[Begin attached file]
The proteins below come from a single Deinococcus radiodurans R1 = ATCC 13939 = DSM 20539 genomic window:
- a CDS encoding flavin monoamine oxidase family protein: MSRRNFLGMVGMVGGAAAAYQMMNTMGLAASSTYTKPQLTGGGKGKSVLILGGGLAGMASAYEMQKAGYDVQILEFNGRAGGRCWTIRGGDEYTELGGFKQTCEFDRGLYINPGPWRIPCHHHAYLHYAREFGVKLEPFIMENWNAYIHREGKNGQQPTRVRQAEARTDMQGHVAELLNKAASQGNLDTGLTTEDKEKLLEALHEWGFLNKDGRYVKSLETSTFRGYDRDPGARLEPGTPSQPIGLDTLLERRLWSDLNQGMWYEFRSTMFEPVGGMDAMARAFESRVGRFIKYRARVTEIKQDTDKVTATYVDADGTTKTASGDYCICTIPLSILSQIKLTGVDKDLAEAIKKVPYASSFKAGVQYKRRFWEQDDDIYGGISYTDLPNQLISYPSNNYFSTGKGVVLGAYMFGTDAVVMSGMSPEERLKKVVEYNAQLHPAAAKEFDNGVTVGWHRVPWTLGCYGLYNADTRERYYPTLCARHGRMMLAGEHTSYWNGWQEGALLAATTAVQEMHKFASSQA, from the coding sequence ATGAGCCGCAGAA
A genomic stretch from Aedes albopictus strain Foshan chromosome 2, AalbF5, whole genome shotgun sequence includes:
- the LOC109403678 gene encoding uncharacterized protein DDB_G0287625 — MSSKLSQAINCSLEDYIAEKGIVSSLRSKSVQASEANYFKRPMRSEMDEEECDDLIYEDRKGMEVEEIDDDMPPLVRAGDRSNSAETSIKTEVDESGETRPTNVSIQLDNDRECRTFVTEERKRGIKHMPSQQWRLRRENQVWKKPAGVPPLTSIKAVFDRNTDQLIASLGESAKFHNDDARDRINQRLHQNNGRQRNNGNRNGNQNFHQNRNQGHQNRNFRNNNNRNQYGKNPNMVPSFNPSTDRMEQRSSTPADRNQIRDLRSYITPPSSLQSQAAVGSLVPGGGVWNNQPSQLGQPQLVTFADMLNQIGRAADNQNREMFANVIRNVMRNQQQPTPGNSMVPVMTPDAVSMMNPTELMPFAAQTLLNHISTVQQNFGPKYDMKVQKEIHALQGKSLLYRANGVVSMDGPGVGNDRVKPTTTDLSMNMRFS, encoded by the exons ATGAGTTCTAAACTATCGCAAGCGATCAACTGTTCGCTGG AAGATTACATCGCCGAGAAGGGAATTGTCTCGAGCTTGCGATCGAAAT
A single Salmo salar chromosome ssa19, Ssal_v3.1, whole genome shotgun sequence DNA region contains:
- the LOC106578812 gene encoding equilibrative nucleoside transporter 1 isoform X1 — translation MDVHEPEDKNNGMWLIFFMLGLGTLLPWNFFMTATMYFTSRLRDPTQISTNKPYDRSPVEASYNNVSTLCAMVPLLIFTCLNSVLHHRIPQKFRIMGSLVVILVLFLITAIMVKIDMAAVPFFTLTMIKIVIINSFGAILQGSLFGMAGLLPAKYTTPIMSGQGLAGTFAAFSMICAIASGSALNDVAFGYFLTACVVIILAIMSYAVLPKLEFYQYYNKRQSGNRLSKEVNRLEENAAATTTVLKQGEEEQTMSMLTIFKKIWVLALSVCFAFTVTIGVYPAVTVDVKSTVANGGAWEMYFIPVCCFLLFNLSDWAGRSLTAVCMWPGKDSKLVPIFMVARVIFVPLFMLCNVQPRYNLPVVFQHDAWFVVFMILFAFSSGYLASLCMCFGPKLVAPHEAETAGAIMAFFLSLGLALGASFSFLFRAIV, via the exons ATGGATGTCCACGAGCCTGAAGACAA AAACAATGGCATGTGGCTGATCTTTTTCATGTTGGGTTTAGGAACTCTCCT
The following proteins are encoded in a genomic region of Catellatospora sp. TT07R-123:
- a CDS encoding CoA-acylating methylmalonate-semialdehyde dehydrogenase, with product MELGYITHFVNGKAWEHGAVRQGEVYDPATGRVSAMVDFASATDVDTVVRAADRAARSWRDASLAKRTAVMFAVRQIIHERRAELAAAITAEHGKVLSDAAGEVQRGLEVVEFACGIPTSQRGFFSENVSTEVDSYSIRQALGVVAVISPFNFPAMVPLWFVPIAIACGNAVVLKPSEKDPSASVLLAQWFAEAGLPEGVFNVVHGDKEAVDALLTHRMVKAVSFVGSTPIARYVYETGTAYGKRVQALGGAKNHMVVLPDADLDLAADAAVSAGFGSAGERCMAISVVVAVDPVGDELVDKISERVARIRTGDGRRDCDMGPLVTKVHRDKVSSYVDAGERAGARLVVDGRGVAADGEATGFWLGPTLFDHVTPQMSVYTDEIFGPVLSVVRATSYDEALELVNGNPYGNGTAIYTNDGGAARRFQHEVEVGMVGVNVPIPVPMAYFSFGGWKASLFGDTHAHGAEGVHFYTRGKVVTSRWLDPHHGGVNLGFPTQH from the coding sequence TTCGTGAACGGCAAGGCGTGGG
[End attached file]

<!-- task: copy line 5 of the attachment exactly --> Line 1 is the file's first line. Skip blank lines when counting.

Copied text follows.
A single Salmo salar chromosome ssa19, Ssal_v3.1, whole genome shotgun sequence DNA region contains: